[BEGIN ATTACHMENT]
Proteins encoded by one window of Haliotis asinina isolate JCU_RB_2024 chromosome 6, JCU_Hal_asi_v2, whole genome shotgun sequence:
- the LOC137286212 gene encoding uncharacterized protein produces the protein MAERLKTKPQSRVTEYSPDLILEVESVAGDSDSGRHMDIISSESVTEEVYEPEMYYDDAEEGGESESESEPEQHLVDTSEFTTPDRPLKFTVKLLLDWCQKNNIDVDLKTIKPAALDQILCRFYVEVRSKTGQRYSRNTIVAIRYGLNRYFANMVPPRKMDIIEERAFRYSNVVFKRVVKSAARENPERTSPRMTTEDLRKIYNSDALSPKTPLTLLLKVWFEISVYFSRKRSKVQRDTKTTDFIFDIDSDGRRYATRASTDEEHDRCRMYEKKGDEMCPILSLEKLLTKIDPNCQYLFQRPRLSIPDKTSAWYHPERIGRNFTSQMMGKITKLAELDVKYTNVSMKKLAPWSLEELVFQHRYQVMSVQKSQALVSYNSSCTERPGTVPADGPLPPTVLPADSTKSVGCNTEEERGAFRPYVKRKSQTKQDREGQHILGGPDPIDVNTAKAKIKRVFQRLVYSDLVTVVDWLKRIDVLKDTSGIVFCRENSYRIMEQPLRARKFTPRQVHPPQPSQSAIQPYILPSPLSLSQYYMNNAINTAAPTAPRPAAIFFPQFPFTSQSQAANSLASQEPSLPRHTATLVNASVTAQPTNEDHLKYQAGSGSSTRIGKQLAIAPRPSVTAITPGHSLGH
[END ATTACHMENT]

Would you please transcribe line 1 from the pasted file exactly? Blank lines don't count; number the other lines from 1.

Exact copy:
Proteins encoded by one window of Haliotis asinina isolate JCU_RB_2024 chromosome 6, JCU_Hal_asi_v2, whole genome shotgun sequence: